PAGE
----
The title of Daniel Gordon's documentary A State Of Mind refers both to the will of two young North Korean gymnasts and to North Korea itself. Gordon first went there a few years ago to make the 2002 documentary The Game Of Their Lives, about the astonishing run of the North Korean soccer team in the 1966 World Cup competition, and the government trusted the British filmmaker enough to invite him back in 2003 to document the "Mass Games," a synchronized athletic display that celebrates the subordination of the individual to the collective. Gordon records what it takes to get 13-year-old Pak Hyon Sun and 11-year-old Kim Song Yun ready for the pageant—namely, hour after hour of ritualistic training—while also covering what it's like to live in a place where a "worker's siren" blows at 7 a.m., and homes are outfitted with state-sponsored radio sets that can be turned down, but not off.
Gordon describes North Korea at the outset as "the least visited, least known, least understood country in the world," but that's a slight overstatement. The nation is more of an anachronism: the last of the sustainable socialist states. (Though with its rampant malnutrition and reliance on foreign aid, it may not be sustainable for long.) A State Of Mind enters the girls' classrooms, where history gets broken down into a simple us-vs.-them story, with the "them" being American imperialists, and the "us" being a perfect nation led by Kim Jong Il, whose greatness is explained by a pie chart. A State Of Mind presents North Korea as a curious and contradictory culture, built on outraged victimhood—inspired by the American military actions of the Korean War—in concert with a desperately enforced idealism.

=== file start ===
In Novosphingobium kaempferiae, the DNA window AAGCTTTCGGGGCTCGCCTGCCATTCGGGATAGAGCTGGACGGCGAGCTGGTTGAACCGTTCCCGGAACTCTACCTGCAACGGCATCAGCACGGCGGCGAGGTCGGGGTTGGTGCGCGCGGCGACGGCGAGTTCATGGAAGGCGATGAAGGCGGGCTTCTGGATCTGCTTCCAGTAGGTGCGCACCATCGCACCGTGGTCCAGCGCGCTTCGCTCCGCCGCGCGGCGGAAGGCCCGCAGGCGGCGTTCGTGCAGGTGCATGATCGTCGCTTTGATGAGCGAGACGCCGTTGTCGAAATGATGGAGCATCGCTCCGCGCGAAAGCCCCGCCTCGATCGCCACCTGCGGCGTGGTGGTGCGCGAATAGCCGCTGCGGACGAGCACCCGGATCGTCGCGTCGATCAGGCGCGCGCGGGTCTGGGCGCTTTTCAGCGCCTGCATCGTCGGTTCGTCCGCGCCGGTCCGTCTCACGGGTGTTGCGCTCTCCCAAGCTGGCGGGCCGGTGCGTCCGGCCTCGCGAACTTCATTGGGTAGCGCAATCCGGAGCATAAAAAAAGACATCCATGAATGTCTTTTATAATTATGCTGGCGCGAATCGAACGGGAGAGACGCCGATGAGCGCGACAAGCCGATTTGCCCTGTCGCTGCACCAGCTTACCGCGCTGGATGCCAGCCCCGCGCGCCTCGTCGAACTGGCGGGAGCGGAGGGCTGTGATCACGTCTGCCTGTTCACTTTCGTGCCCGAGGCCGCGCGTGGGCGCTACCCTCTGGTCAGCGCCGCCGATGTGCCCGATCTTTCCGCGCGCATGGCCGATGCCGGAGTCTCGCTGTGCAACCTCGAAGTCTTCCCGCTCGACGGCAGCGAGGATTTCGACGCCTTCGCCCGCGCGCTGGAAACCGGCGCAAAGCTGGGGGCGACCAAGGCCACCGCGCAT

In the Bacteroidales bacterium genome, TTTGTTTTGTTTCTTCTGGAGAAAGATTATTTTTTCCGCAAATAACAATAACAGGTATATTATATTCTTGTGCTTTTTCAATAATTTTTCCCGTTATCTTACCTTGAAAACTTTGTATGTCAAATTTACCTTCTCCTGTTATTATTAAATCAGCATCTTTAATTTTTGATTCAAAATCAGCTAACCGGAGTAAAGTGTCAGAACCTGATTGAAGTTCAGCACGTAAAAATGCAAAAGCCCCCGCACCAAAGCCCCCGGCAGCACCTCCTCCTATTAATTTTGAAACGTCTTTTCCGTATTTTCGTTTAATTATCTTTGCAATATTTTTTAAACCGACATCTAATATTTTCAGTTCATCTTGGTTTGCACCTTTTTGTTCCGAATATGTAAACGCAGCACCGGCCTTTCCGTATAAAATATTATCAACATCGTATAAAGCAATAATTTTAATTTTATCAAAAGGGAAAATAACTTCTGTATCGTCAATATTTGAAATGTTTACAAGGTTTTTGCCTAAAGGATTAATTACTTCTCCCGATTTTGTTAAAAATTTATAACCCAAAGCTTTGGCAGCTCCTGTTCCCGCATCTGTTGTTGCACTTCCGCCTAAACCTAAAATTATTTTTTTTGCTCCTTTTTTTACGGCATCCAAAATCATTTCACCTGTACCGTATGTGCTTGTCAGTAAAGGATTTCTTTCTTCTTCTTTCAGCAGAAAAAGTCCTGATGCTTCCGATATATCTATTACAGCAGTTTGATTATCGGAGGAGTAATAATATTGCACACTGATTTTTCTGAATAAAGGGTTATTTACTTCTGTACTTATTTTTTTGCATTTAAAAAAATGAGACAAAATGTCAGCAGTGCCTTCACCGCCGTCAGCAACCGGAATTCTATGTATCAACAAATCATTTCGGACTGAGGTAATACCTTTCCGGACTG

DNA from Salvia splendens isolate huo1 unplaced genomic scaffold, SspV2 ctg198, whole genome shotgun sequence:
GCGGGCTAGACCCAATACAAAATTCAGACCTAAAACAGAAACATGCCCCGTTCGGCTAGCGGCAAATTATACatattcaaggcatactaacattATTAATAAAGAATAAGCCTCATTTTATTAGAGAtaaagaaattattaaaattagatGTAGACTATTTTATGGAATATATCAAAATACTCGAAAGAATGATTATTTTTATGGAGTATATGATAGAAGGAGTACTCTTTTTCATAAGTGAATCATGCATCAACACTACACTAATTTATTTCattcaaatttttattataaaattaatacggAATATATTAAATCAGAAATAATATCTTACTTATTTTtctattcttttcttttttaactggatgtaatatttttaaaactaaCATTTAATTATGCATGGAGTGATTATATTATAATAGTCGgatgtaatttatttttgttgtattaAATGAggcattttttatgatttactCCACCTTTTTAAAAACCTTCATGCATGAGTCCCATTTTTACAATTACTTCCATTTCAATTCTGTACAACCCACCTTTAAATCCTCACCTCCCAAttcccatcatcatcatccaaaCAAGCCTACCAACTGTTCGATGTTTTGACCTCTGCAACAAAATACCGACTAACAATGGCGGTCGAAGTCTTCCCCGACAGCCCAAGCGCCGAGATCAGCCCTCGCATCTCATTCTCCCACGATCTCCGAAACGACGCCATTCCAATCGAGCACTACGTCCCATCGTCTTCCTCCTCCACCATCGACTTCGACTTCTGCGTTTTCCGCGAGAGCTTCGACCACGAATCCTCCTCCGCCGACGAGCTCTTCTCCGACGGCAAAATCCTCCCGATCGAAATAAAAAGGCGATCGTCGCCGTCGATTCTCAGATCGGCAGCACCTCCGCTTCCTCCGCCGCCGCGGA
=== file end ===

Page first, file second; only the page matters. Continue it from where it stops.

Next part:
But most of that analysis is between the frames. Even though Gordon deploys the usual authoritarian British documentary style—complete with know-it-all narration—he avoids passing judgment. He's clearly fascinated by the enthusiasm and dedication of his hosts, who need to believe that their leaders mean well. Unlike the athletes and artists of the former Soviet Bloc, these girls and their families aren't cynics. A State Of Mind was beautifully shot and crisply edited to emphasize the Mass Games' pageantry, but amid the synchronized blocks of performers, Gordon singles out the cranky coaches and giggling schoolgirls, subtly emphasizing how the individual endures even when she's trying hard not to.